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Google Contact Lens Could Be Option for Diabetics
Google Contact Lens Could Be Option for Diabetics

By Martha Mendoza
January 26, 2014 6:17PM

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Smartphones, smart watches, and now a smart contact lens? Google has created a prototype contact lens that can make glucose monitoring for diabetic patients more convenient and less invasive than traditional finger pricks. The lenses boast thousands of miniaturized transistors and a hair-thin antenna that monitor glucose levels in tears.
 


Brian Otis gingerly holds what looks like a typical contact lens on his index finger. Look closer. Sandwiched in this lens are two twinkling glitter-specks loaded with tens of thousands of miniaturized transistors. It's ringed with a hair-thin antenna. Together these remarkable miniature electronics can monitor glucose levels in tears of diabetics and then wirelessly transmit them to a handheld device.

"It doesn't look like much, but it was a crazy amount of work to get everything so very small," he said before the project was unveiled Thursday.

During years of soldering hair-thin wires to miniaturize electronics, Otis burned his fingertips so often that he can no longer feel the tiny chips he made from scratch in Google's Silicon Valley headquarters, a small price to pay for what he says is the smallest wireless glucose sensor ever made.

Just 35 miles away in the beach town of Santa Cruz, high school soccer coach and university senior Michael Vahradian, 21, has his own set of fingertip callouses, his from pricking himself up to 10 times a day for the past 17 years to draw blood for his glucose meter. A cellphone-sized pump on his hip that attaches to a flexible tube implanted in his stomach shoots rapid-acting insulin into his body around the clock.

"I remember at first it was really hard to make the needle sticks a habit because it hurt so much," he said. "And there are still times I don't want to do it -- it hurts and it's inconvenient. When I'm hanging out with friends, heading down to the beach to body-surf or going to lunch, I have to hold everyone up to take my blood sugar."

The idea that all of that monitoring could be going on passively, through a contact lens, is especially promising for the world's 382 million diabetics who need insulin and keep a close watch on their blood sugar.

The prototype, which Google says will take at least five years to reach consumers, is one of several medical devices being designed by companies to make glucose monitoring for diabetic patients more convenient and less invasive than traditional finger pricks.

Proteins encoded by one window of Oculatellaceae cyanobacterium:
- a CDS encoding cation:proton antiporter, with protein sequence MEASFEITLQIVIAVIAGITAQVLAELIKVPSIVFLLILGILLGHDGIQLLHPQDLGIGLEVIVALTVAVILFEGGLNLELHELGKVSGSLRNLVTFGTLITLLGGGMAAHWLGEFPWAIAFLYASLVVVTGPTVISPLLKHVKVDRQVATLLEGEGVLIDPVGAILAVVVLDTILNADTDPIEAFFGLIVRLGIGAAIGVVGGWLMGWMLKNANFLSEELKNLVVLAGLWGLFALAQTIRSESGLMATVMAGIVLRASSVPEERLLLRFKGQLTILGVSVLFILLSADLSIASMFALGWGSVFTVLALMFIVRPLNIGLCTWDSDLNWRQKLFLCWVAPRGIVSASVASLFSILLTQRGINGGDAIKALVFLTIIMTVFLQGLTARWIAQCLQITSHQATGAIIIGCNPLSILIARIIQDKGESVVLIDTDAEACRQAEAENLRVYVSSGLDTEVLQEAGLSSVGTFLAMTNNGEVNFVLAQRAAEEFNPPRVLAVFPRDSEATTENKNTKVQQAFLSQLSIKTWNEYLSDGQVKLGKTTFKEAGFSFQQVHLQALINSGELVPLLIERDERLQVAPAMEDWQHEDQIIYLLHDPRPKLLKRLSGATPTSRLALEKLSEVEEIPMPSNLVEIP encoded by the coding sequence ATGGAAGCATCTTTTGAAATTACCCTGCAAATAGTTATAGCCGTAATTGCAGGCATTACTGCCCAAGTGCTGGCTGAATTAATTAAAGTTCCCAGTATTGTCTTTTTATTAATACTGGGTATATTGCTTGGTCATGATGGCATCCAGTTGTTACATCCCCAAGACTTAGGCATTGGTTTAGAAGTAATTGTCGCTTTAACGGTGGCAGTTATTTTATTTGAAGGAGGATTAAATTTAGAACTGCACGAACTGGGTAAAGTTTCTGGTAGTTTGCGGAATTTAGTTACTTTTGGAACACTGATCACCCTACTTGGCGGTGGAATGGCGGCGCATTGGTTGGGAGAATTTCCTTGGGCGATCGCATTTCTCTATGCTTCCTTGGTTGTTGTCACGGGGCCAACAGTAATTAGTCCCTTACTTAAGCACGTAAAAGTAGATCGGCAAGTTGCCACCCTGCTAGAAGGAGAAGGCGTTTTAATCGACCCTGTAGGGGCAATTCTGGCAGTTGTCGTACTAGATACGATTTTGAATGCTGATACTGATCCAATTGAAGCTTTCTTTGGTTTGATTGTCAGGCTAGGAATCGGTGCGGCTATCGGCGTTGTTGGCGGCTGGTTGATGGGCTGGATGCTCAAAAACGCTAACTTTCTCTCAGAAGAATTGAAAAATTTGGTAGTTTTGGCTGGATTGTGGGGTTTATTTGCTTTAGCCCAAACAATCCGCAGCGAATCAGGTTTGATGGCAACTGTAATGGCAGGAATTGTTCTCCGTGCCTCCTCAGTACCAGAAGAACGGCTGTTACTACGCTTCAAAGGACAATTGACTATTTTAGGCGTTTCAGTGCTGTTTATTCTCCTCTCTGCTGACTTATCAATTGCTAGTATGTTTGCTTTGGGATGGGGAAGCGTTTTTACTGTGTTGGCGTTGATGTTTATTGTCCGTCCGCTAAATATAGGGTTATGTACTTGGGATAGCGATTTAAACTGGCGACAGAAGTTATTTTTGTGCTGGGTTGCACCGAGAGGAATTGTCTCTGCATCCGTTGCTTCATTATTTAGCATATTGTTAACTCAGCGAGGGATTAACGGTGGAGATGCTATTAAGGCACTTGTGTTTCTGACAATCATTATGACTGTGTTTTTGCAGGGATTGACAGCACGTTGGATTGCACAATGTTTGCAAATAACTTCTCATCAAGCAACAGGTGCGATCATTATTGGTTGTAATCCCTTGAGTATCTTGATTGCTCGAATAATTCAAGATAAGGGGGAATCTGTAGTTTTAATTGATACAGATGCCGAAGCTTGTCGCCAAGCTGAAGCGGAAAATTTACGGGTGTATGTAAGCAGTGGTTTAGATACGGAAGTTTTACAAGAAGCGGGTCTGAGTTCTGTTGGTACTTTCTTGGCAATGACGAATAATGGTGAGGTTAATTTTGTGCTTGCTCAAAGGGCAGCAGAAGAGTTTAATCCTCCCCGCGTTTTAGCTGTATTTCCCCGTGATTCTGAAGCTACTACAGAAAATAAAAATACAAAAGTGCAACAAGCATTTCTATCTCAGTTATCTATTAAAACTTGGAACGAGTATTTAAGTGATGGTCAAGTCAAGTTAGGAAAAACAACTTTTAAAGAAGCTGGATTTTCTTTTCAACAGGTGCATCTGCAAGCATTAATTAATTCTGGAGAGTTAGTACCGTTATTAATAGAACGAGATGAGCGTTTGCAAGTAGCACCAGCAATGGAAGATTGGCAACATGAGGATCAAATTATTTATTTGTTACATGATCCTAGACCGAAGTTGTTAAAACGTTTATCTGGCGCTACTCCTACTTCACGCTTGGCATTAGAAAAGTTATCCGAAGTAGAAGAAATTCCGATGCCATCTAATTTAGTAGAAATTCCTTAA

The contact lenses were developed during the past 18 months in the clandestine Google X lab that also came up with a driverless car, Google's Web-surfing eyeglasses and Project Loon, a network of large balloons designed to beam the Internet to unwired places.

But research on the contact lenses began several years earlier at the University of Washington, where scientists worked under National Science Foundation funding. Until Thursday, when Google shared information about the project with The Associated Press, the work had been kept under wraps. (continued...)

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© 2014 Associated Press/AP Online under contract with NewsEdge. All rights reserved.
 

Tell Us What You Think
Comment:

Name:

Colleen:

Posted: 2014-04-18 @ 1:24am PT
this is amazing! Ive been a diabetic since 11 years old and now 45. you can imagine how tired i am of all the finger pricks! have good control but this will be an absolute relief and a huge benefit to my extremely active lifestyle.... hope to enjoy it soon... keep up the good work guys, you will be truly blessed!

Ed.:

Posted: 2014-03-10 @ 9:27am PT
@Pat: Sorry we don't have a specific contact regarding the trials. Hopefully reaching out to Google via their website and contact form will help.

pat:

Posted: 2014-03-10 @ 9:20am PT
how would someone become a tester for this?

kelly:

Posted: 2014-02-22 @ 10:16am PT
Would love to see something like this. My son has been diabetic since 16 months old now 14 yrs old. Lots of finger pricks. Cant even feel his fingertips anymore. Great when it becomes available...

F Konschak@ yahoo. com:

Posted: 2014-01-31 @ 9:28am PT
I think , it`s a fantastic, wonderful invention. I hope , I will live long enough to enjoy this . If not, I hope all the other millions of people that suffer with Diabetes will benefit by this .



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